- It may take a few years before you can pay off the big bucks before you start earning big.
- Whole life policies can be very low compared to the amount of returns you can get with other investments.
- Withdrawing money or taking out a loan and not paying it back reduces the death benefit that is paid when you die.
Whether the benefits increase for you, or vice versa, depends on what you’re looking for, says Howard Sharfman, managing director of Chicago-based NFP Insurance Solutions.
“If you’re looking for a stable, predictable long-term investment from a tax-free vehicle with very little risk, then whole life is an excellent investment,” says Sharfman. “If you’re looking to maximize profits even if you’re at risk and have limited time, then it’s not the right choice.”
When Is Whole Life Insurance Not A Good Investment?
Although there are many benefits associated with whole life insurance, it may not be the right choice if you meet the following conditions:
- You only need life insurance for a long time. If you only need life insurance for 10, 20 or 30 years, then paying more for whole life insurance may not make sense. Term life insurance is the best choice of real life insurance at a good price.
- You have a high risk tolerance. Whole life insurance tends to appeal to people who are low risk or want a safe, guaranteed way to make money.
- You want to control your money. Whole life insurance provides a fixed rate of return on the cash value, with no purchase options. You will not benefit from the rise of the market.
- You are looking for a high return. The interest and benefits earned with a whole life policy can lag behind the benefits you can get elsewhere.
Whole life insurance also requires a bit of patience, as it may take some time to start seeing the value of the money increase. Sharfman says those looking to outperform the market or have short-term needs may want to consider other savings and investment options.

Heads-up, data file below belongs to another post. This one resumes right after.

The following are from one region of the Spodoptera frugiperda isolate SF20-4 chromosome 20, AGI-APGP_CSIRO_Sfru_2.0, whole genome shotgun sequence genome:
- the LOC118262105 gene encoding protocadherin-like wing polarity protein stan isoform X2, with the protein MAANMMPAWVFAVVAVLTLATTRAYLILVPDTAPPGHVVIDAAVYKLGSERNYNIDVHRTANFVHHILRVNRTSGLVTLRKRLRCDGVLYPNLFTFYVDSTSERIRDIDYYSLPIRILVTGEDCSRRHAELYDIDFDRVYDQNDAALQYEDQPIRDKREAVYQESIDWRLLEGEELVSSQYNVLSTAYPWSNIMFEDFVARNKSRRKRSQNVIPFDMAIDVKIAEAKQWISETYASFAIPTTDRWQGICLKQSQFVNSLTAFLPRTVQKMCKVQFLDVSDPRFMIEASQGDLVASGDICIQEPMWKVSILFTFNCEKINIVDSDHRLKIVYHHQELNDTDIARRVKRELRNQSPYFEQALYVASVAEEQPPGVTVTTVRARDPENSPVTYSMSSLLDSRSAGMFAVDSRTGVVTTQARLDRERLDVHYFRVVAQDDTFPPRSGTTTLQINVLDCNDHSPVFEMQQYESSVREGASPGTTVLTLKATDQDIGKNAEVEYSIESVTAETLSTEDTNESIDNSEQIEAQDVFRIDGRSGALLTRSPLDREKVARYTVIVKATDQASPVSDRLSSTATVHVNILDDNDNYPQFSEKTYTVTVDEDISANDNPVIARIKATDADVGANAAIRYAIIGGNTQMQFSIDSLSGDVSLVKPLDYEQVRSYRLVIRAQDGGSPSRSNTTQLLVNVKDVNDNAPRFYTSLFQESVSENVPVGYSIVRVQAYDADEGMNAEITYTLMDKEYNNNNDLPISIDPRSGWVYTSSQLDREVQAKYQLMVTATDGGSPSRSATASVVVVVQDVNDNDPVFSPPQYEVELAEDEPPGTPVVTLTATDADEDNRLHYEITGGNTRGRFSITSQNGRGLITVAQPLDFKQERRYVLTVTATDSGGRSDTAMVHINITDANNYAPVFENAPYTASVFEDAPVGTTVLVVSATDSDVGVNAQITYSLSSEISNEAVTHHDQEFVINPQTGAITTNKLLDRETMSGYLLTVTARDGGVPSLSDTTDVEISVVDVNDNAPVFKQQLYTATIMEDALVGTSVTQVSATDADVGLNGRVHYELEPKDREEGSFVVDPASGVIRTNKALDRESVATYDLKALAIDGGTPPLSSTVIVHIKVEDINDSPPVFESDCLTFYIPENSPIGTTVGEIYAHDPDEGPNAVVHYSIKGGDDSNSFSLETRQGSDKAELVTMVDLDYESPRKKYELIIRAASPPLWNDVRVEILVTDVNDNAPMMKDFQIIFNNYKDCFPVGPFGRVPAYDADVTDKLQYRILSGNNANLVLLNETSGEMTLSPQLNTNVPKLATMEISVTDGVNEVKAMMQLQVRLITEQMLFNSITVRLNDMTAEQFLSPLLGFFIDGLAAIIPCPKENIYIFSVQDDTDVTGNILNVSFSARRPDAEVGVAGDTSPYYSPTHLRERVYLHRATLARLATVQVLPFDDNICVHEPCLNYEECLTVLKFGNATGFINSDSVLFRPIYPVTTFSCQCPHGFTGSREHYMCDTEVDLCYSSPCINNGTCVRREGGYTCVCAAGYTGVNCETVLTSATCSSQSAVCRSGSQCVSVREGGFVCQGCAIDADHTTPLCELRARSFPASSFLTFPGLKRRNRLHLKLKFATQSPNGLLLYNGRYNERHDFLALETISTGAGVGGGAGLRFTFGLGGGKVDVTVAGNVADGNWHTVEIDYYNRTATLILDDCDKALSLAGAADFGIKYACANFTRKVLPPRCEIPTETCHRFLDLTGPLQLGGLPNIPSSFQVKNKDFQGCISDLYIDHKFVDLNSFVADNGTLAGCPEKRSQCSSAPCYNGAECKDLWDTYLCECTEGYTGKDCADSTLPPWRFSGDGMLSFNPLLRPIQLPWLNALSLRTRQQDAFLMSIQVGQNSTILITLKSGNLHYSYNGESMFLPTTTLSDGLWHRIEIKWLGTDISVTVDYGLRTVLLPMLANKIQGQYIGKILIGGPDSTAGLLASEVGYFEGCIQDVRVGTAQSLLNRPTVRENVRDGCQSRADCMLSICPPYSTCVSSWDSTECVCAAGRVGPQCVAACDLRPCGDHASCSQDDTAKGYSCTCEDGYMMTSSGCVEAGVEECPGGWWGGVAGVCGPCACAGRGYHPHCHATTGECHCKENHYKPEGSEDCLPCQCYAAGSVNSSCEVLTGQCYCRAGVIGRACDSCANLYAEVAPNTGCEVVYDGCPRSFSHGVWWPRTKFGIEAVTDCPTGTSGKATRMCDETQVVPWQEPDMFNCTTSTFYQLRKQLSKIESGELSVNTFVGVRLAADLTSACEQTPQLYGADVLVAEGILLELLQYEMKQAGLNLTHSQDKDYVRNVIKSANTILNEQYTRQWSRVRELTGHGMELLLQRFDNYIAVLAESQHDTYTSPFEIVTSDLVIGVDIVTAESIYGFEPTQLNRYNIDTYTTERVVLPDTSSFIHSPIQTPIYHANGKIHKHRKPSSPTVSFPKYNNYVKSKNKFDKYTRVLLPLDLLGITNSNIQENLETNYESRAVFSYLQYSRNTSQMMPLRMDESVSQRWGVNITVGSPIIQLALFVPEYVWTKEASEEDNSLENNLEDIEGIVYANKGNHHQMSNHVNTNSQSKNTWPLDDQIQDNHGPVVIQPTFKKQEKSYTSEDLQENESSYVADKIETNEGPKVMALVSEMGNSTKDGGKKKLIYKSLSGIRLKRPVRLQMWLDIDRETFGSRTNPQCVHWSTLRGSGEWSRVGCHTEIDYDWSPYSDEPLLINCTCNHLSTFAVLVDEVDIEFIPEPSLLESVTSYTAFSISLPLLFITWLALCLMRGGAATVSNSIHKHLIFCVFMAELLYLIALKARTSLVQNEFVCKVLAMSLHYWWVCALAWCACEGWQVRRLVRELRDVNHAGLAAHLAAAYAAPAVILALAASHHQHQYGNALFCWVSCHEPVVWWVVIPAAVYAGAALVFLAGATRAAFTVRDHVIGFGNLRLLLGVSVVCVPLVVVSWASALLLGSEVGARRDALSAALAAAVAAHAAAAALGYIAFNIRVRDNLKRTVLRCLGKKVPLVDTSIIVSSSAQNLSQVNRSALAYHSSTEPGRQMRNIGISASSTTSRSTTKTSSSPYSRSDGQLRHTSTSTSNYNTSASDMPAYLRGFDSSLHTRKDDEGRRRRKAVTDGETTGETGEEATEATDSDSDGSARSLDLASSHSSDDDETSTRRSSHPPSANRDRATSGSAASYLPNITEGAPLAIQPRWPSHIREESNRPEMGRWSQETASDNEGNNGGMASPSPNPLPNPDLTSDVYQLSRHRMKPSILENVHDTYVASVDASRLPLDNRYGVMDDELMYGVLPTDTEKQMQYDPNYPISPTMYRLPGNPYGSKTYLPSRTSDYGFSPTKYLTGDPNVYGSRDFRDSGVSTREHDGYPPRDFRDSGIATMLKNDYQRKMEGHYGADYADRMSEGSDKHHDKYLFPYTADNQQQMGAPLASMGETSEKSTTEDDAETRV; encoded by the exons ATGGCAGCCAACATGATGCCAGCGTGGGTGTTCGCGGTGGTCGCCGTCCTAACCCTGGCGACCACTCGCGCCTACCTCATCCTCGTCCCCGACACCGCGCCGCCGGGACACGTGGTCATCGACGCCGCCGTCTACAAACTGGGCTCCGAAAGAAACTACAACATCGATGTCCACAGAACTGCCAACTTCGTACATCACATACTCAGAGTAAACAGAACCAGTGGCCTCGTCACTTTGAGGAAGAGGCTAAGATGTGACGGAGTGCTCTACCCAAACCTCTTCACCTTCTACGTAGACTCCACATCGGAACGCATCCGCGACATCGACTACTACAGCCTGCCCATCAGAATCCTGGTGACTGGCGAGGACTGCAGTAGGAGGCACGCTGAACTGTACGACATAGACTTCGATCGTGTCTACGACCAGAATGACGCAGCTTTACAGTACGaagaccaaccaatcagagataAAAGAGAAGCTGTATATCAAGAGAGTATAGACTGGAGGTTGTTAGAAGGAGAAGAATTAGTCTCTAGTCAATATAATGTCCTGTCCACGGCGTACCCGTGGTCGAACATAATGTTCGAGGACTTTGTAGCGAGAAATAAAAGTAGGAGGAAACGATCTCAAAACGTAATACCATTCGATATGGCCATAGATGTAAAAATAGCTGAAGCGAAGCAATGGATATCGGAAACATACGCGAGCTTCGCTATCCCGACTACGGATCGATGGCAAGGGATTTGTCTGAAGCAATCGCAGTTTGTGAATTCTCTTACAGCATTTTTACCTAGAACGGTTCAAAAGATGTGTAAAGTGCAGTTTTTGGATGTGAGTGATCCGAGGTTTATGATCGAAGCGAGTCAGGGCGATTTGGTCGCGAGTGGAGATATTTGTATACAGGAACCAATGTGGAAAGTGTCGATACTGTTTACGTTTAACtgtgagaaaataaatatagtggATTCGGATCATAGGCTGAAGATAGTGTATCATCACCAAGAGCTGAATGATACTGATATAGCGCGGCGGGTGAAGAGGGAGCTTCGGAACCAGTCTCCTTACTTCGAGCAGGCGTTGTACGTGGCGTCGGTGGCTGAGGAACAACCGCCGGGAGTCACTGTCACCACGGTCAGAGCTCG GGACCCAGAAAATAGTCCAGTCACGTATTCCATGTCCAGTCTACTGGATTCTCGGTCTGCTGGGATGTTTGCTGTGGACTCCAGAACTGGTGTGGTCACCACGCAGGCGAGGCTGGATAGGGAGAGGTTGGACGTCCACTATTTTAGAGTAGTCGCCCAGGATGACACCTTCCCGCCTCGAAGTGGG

When Is Whole Life Insurance Beneficial?
Whole life insurance can be attractive if:
- You want to leave money to your beneficiaries even after you die. Whole life insurance can ensure that you can leave a death benefit to loved ones, without seeing your payout increase over time.
- You want a steady income. Whole life insurance can also bring more stability if you want to play the game. The value of money grows slowly every year, but it is not affected by the volatility of the market.
- Retirement accounts are becoming more and more popular every year. A 401(k) or Individual Retirement Account (IRA) can be your long-term savings plan. If you can increase the contributions to the plan each year, you can look to whole life insurance to squeeze some tax benefits as the value of the money increases tax-deferred.
- I want to have money to work with later. Creating value for money in life insurance is as common as you are they want to use the money value. For example, you can use the money to increase your retirement savings or to put your children through college.
Don’t confuse cash value with death benefit. Creating cash value does not create wealth for the beneficiaries of your life insurance. When you die, the beneficiaries do not receive the money. They receive the policy’s death benefit, which is the face value minus your previous withdrawals and your repayments.